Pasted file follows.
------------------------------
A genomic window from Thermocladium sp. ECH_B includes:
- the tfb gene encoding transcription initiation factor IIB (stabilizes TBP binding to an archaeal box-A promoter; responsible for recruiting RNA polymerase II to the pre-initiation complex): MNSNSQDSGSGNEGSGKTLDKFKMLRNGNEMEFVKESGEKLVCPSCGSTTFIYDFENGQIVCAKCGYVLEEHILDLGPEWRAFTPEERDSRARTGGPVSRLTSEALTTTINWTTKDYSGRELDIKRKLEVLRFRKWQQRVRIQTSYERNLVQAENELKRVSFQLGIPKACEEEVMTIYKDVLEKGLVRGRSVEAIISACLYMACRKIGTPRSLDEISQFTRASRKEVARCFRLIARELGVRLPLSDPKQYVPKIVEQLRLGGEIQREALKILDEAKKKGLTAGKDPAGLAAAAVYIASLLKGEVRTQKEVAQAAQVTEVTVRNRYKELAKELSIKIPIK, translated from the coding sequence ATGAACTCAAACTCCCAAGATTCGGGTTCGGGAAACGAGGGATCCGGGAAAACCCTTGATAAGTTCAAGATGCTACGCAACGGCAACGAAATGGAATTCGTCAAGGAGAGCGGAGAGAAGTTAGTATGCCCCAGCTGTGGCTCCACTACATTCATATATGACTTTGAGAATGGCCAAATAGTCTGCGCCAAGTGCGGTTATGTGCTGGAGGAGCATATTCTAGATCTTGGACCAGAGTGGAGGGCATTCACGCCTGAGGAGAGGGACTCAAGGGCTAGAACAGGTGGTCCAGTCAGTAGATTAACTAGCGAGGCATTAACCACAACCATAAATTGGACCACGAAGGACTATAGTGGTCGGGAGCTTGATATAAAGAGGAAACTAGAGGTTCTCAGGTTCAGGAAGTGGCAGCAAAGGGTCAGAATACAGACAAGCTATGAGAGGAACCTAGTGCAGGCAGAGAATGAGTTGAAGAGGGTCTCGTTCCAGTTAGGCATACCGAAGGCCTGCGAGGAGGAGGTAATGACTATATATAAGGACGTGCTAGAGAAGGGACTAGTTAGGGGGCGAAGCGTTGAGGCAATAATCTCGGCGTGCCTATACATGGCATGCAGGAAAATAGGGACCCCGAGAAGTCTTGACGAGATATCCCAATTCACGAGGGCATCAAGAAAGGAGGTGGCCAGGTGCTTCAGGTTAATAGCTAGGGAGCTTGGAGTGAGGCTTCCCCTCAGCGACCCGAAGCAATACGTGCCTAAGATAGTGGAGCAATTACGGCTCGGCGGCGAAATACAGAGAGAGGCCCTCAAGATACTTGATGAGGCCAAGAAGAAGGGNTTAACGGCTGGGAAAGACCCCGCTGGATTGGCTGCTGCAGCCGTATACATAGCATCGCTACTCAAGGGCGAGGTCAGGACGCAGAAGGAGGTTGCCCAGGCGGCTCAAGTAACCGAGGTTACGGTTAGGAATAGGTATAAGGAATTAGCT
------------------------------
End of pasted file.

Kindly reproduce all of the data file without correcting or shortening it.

A genomic window from Thermocladium sp. ECH_B includes:
- the tfb gene encoding transcription initiation factor IIB (stabilizes TBP binding to an archaeal box-A promoter; responsible for recruiting RNA polymerase II to the pre-initiation complex): MNSNSQDSGSGNEGSGKTLDKFKMLRNGNEMEFVKESGEKLVCPSCGSTTFIYDFENGQIVCAKCGYVLEEHILDLGPEWRAFTPEERDSRARTGGPVSRLTSEALTTTINWTTKDYSGRELDIKRKLEVLRFRKWQQRVRIQTSYERNLVQAENELKRVSFQLGIPKACEEEVMTIYKDVLEKGLVRGRSVEAIISACLYMACRKIGTPRSLDEISQFTRASRKEVARCFRLIARELGVRLPLSDPKQYVPKIVEQLRLGGEIQREALKILDEAKKKGLTAGKDPAGLAAAAVYIASLLKGEVRTQKEVAQAAQVTEVTVRNRYKELAKELSIKIPIK, translated from the coding sequence ATGAACTCAAACTCCCAAGATTCGGGTTCGGGAAACGAGGGATCCGGGAAAACCCTTGATAAGTTCAAGATGCTACGCAACGGCAACGAAATGGAATTCGTCAAGGAGAGCGGAGAGAAGTTAGTATGCCCCAGCTGTGGCTCCACTACATTCATATATGACTTTGAGAATGGCCAAATAGTCTGCGCCAAGTGCGGTTATGTGCTGGAGGAGCATATTCTAGATCTTGGACCAGAGTGGAGGGCATTCACGCCTGAGGAGAGGGACTCAAGGGCTAGAACAGGTGGTCCAGTCAGTAGATTAACTAGCGAGGCATTAACCACAACCATAAATTGGACCACGAAGGACTATAGTGGTCGGGAGCTTGATATAAAGAGGAAACTAGAGGTTCTCAGGTTCAGGAAGTGGCAGCAAAGGGTCAGAATACAGACAAGCTATGAGAGGAACCTAGTGCAGGCAGAGAATGAGTTGAAGAGGGTCTCGTTCCAGTTAGGCATACCGAAGGCCTGCGAGGAGGAGGTAATGACTATATATAAGGACGTGCTAGAGAAGGGACTAGTTAGGGGGCGAAGCGTTGAGGCAATAATCTCGGCGTGCCTATACATGGCATGCAGGAAAATAGGGACCCCGAGAAGTCTTGACGAGATATCCCAATTCACGAGGGCATCAAGAAAGGAGGTGGCCAGGTGCTTCAGGTTAATAGCTAGGGAGCTTGGAGTGAGGCTTCCCCTCAGCGACCCGAAGCAATACGTGCCTAAGATAGTGGAGCAATTACGGCTCGGCGGCGAAATACAGAGAGAGGCCCTCAAGATACTTGATGAGGCCAAGAAGAAGGGNTTAACGGCTGGGAAAGACCCCGCTGGATTGGCTGCTGCAGCCGTATACATAGCATCGCTACTCAAGGGCGAGGTCAGGACGCAGAAGGAGGTTGCCCAGGCGGCTCAAGTAACCGAGGTTACGGTTAGGAATAGGTATAAGGAATTAGCT